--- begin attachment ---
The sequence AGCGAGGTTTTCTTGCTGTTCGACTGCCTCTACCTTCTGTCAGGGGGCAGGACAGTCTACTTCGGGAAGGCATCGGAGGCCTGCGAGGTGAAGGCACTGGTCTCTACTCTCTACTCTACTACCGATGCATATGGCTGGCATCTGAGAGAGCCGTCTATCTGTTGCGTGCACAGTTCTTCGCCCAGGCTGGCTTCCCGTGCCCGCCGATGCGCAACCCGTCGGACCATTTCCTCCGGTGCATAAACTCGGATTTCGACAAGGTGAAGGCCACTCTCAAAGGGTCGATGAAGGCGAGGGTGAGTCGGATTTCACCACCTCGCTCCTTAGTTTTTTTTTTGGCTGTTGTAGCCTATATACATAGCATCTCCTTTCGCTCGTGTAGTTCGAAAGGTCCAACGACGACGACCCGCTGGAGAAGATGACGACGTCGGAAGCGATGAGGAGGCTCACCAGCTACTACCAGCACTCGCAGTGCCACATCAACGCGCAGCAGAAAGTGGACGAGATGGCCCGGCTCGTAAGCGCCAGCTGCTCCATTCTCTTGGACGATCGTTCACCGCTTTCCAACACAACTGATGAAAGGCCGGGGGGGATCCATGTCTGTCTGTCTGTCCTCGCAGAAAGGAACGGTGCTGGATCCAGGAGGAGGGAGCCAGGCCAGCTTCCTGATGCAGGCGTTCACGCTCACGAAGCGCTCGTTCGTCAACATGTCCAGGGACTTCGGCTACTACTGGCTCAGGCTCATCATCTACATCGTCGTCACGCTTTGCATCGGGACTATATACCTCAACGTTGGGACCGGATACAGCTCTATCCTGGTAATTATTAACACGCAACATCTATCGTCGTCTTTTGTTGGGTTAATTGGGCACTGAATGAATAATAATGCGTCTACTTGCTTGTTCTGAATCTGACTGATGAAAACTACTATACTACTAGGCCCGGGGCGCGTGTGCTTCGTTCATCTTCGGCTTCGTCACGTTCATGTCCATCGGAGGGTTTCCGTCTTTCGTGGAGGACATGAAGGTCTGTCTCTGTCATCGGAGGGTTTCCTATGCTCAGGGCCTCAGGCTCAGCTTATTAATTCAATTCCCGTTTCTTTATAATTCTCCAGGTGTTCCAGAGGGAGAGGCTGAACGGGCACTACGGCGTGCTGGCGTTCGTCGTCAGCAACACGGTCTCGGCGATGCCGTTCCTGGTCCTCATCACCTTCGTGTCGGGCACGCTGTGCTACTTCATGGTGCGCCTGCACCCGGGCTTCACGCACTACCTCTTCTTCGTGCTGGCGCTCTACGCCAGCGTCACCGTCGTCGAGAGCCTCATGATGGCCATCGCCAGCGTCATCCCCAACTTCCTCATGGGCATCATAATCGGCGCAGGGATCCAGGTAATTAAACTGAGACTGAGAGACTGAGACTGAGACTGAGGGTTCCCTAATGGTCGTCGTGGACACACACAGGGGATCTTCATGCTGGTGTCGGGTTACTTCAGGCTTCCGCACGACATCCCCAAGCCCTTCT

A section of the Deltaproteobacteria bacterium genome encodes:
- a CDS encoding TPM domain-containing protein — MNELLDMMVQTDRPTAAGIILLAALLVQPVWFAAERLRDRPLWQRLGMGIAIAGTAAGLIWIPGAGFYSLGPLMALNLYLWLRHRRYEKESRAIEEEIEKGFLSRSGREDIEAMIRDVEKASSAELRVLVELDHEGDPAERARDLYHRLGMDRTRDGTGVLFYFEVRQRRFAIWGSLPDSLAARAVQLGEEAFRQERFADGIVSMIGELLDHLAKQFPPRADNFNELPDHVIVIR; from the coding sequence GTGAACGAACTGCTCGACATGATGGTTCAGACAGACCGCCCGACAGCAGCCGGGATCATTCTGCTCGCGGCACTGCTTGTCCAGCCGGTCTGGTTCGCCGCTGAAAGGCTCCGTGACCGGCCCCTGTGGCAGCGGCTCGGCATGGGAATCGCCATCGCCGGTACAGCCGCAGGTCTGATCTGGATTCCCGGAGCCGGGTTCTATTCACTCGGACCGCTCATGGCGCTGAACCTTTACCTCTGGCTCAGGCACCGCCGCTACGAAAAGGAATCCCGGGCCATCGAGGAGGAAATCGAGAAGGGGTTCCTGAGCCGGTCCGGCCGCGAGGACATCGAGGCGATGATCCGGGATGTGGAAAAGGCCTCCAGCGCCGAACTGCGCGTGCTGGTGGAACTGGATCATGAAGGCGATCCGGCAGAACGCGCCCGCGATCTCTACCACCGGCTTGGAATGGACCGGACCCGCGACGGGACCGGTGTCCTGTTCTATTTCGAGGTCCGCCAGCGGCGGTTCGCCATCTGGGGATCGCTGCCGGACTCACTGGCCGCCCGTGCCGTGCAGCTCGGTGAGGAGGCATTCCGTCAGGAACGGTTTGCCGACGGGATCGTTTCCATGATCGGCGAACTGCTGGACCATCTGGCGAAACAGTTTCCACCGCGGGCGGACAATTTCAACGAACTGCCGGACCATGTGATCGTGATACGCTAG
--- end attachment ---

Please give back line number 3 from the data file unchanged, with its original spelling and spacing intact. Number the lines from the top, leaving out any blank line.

- a CDS encoding TPM domain-containing protein — MNELLDMMVQTDRPTAAGIILLAALLVQPVWFAAERLRDRPLWQRLGMGIAIAGTAAGLIWIPGAGFYSLGPLMALNLYLWLRHRRYEKESRAIEEEIEKGFLSRSGREDIEAMIRDVEKASSAELRVLVELDHEGDPAERARDLYHRLGMDRTRDGTGVLFYFEVRQRRFAIWGSLPDSLAARAVQLGEEAFRQERFADGIVSMIGELLDHLAKQFPPRADNFNELPDHVIVIR; from the coding sequence GTGAACGAACTGCTCGACATGATGGTTCAGACAGACCGCCCGACAGCAGCCGGGATCATTCTGCTCGCGGCACTGCTTGTCCAGCCGGTCTGGTTCGCCGCTGAAAGGCTCCGTGACCGGCCCCTGTGGCAGCGGCTCGGCATGGGAATCGCCATCGCCGGTACAGCCGCAGGTCTGATCTGGATTCCCGGAGCCGGGTTCTATTCACTCGGACCGCTCATGGCGCTGAACCTTTACCTCTGGCTCAGGCACCGCCGCTACGAAAAGGAATCCCGGGCCATCGAGGAGGAAATCGAGAAGGGGTTCCTGAGCCGGTCCGGCCGCGAGGACATCGAGGCGATGATCCGGGATGTGGAAAAGGCCTCCAGCGCCGAACTGCGCGTGCTGGTGGAACTGGATCATGAAGGCGATCCGGCAGAACGCGCCCGCGATCTCTACCACCGGCTTGGAATGGACCGGACCCGCGACGGGACCGGTGTCCTGTTCTATTTCGAGGTCCGCCAGCGGCGGTTCGCCATCTGGGGATCGCTGCCGGACTCACTGGCCGCCCGTGCCGTGCAGCTCGGTGAGGAGGCATTCCGTCAGGAACGGTTTGCCGACGGGATCGTTTCCATGATCGGCGAACTGCTGGACCATCTGGCGAAACAGTTTCCACCGCGGGCGGACAATTTCAACGAACTGCCGGACCATGTGATCGTGATACGCTAG